Amid accusations of politicizing the US Census, President Donald Trump's campaign touted the administration's move to add a question about citizenship status on the consequential survey in an email to supporters on Wednesday.
The email with the subject line "GOOD NEWS: We are asking about citizenship" was sent to the President's backers and touts the move by the Commerce Department at the request of the Justice Department, giving credit to Trump himself.
The email states that "President Trump has officially mandated that the 2020 United States Census ask people living in America whether or not they are citizens," adding that "the sanctuary state of California is now SUING the Trump Administration to stop this commonsense order."
California has already sued over the move, and other states and civil rights advocacy groups are gearing up to sue as well. Critics argue that immigrant communities would be fearful to identify themselves as a non-citizen to the government or participate in the census, especially given the Trump administration's aggressive push to curtail illegal and some legal immigration.
That could lead to underreporting, and thus undercounting by the federal government in diverse communities. Critics accused the administration of pursuing the move without adequately testing it because of political motivations.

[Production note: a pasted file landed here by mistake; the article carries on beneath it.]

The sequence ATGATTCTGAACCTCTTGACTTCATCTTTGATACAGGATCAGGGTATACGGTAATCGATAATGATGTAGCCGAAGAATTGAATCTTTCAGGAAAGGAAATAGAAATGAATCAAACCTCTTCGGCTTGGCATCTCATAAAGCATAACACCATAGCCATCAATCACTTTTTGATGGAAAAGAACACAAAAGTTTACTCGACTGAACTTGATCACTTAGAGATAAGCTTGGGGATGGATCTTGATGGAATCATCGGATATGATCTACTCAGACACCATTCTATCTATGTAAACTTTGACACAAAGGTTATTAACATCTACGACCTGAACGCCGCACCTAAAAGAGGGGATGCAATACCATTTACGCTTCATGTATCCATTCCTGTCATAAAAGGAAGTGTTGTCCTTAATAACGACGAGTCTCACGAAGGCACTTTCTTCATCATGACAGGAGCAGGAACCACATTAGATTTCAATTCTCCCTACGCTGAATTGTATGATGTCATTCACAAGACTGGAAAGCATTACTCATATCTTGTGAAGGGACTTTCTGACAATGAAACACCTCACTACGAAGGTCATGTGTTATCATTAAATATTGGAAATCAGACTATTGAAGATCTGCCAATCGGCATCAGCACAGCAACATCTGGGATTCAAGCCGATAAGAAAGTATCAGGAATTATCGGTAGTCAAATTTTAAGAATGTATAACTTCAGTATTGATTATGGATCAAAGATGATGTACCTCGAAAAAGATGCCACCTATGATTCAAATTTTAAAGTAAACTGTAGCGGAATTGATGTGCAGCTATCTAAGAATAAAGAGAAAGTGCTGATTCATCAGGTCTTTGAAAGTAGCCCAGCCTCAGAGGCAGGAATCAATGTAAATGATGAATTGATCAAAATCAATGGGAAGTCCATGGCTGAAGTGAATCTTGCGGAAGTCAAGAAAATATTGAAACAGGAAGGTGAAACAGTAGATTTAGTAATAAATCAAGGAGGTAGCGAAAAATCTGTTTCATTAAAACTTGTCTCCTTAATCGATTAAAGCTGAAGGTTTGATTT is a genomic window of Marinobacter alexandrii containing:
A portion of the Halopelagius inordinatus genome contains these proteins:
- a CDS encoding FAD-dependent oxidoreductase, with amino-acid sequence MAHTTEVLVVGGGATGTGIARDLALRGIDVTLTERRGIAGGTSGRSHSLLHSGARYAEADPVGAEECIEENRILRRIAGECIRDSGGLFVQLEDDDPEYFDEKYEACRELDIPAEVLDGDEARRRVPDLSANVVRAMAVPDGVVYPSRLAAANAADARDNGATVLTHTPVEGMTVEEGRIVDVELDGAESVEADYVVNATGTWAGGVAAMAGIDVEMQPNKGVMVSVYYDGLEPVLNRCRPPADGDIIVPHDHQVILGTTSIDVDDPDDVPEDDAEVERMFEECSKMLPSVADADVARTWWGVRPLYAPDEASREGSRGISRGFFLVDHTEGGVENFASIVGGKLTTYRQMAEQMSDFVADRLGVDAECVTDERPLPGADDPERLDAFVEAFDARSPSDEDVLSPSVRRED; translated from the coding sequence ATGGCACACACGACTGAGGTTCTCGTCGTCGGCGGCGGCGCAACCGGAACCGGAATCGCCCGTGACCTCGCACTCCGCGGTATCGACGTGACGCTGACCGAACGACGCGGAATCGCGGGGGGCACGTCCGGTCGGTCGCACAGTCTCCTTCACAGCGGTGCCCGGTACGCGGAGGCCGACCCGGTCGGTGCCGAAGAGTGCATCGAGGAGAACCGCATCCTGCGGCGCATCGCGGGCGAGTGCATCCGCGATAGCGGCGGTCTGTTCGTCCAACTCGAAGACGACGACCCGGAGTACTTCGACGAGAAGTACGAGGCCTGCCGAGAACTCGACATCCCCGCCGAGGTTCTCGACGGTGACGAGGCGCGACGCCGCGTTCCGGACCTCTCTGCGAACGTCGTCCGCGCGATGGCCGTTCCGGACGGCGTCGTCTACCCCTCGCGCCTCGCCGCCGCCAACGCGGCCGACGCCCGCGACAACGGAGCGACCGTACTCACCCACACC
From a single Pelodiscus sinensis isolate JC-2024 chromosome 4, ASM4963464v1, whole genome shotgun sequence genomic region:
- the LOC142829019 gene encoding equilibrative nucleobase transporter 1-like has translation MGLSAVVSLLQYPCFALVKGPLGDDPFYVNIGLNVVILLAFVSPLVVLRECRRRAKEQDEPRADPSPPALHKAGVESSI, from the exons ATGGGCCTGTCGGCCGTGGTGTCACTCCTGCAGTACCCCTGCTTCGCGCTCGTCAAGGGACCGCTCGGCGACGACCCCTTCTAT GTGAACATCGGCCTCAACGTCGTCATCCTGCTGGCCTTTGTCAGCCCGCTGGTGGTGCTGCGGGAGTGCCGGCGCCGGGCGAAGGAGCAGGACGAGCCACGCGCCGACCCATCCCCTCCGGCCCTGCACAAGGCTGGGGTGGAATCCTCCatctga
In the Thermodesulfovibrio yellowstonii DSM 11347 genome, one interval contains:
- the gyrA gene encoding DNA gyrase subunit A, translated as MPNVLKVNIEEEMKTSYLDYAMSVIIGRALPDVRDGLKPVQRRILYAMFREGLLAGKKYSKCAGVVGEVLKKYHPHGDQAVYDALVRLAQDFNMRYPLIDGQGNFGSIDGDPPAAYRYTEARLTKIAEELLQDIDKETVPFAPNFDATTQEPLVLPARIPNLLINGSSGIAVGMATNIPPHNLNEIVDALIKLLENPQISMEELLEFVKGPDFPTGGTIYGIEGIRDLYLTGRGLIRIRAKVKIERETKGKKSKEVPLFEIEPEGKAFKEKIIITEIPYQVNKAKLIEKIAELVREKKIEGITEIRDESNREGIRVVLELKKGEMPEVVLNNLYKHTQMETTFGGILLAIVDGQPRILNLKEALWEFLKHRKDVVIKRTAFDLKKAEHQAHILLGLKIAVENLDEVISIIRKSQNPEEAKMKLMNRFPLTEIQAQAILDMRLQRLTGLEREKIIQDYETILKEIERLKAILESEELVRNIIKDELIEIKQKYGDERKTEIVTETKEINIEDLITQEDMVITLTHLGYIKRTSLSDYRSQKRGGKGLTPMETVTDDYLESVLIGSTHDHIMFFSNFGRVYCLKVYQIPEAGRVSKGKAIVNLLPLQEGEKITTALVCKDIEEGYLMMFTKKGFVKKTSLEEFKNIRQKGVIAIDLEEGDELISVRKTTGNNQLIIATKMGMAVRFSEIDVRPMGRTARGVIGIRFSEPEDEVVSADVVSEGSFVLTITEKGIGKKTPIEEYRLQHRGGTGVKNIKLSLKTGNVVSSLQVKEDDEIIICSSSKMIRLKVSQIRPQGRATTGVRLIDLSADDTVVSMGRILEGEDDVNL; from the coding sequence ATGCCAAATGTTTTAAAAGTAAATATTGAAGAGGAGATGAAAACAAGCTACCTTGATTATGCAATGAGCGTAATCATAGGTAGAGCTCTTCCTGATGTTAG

The Commerce Department announced Monday it would include a question about a person's citizenship status on the 2020 Census, the first time such a question will appear on the widely distributed once-a-decade survey since the 1950s, though it has appeared on more narrowly distributed, longer surveys also run by the Census Bureau.
The data collected in the decennial Census is used to determine important representation for states and localities like congressional districts and allocation of federal resources, and thus an accurate count is essential to those areas for the next 10 years.
The fundraising email asks supporters to sign a petition to "defend the President" and the decision. Once someone inputs their information to the data collection, they are prompted to donate money, as well.
"It's time to fight back. It's time to once again reclaim our voice in America," the email closes.
The campaign fundraising emails are run by the joint committee between the Republican National Committee and the President's campaign apparatus.
Democrats also were quick to capitalize on the controversy to raise money. Democratic National Committee Chairman Tom Perez signed an email to supporters opposing the move and saying "it's up to us to stop them."